Sara Fischer reports via Axios: The decline of local newspapers accelerated so rapidly in 2023 that analysts now believe the U.S. will have lost one-third of the newspapers it had as of 2005 by the end of next year — rather than in 2025, as originally predicted. There are roughly 6,000 newspapers left in America, down from 8,891 in 2005, according to a new report from Northwestern’s Medill School of Journalism, Media, Integrated Marketing Communications. “We’re almost at a one-third loss now and we’ll certainly hit that pace next year,” said the report’s co-authors — Penelope Muse Abernathy, a visiting professor at Medill, and Sarah Stonbely, director of Medill’s State of Local News Project. Of the papers that still survive, a majority (4,790) publish weekly, not daily.
Over the past two years, newspapers continued to vanish at an average rate of more than two per week, leaving 204 U.S. counties, or 6.4%, without any local news outlet. Roughly half of all U.S. counties (1,562) are now only served with one remaining local news source — typically a weekly newspaper. Abernathy and Stonbely estimate that 228 of those 1,562 counties, or roughly 7% of all U.S. counties, are at high risk of losing their last remaining local news outlet.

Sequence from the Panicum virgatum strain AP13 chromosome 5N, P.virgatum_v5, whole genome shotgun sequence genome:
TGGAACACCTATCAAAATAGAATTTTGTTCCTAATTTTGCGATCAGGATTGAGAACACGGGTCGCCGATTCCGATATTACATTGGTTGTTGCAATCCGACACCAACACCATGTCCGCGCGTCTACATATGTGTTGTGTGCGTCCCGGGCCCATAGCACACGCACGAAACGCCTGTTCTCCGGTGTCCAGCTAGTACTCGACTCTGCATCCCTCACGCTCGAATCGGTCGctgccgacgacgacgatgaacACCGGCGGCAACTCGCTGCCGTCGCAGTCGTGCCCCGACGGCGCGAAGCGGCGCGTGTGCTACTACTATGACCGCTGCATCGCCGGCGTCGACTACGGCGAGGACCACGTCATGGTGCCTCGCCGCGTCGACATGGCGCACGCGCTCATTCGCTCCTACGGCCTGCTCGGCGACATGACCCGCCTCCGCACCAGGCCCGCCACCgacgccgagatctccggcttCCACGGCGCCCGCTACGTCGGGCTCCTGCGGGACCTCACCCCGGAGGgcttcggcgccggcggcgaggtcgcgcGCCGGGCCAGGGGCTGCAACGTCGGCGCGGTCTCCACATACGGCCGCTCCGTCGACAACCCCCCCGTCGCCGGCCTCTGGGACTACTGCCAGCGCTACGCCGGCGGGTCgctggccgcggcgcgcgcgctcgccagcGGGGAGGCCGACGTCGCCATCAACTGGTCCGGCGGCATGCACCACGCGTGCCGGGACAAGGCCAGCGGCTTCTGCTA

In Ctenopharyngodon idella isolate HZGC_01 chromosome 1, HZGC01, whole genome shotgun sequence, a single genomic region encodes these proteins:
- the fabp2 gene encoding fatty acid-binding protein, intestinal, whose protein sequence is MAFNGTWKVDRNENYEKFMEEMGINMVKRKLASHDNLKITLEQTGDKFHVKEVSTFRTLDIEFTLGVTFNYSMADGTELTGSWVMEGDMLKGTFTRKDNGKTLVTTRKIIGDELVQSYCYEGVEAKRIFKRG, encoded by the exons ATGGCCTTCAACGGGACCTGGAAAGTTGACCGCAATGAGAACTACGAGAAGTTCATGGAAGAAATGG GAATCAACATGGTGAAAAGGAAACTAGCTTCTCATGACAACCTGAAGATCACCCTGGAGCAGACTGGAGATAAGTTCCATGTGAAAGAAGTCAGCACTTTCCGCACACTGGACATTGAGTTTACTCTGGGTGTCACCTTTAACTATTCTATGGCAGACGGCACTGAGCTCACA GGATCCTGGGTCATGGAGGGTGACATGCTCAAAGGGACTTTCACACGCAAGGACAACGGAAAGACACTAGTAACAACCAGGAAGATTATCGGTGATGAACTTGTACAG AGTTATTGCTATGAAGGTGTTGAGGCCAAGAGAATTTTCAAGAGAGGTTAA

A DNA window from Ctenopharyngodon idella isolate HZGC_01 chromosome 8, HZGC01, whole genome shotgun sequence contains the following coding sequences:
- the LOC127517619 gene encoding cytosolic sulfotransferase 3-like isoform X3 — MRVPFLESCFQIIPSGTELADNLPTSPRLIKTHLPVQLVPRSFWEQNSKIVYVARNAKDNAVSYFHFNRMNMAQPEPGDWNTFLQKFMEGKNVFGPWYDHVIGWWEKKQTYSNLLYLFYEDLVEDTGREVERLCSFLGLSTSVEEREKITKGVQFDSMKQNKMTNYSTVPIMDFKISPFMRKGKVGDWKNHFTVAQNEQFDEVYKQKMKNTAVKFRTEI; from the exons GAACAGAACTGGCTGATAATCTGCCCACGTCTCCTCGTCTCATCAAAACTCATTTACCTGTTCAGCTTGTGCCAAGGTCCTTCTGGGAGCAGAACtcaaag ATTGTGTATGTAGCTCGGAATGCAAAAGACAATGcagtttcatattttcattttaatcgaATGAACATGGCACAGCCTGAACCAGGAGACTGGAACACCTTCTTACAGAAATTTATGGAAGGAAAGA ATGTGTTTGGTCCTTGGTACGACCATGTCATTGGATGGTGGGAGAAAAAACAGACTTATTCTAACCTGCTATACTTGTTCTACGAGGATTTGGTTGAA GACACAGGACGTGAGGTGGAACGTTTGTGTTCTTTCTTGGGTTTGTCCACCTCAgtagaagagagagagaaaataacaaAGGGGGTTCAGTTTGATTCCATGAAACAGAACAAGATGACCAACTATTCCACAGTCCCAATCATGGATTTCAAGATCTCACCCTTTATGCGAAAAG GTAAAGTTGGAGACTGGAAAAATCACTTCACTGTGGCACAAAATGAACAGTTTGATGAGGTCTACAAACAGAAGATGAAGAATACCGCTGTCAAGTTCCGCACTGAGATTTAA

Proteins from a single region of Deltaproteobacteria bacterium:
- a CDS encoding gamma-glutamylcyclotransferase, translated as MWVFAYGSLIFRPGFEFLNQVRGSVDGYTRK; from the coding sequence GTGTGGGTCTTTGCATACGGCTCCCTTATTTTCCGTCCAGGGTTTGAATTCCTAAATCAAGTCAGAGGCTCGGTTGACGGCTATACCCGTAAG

There isn’t enough investment in digital news replacements to stop the spread of news deserts in America. The footprint for alternative local news outlets is tiny and they are mostly clustered around metro areas that already have some local coverage. The report estimates that — for outlets focused on state and local news — there are roughly 550 digital-only news sites, 720 ethnic media organizations and 215 public broadcasting stations in America, compared to 6,000 newspapers. The authors argue that the dynamic between those with access to quality local news and those who don’t “poses a far-reaching crisis for our democracy as it simultaneously struggles with political polarization, a lack of civic engagement and the proliferation of misinformation and information online.”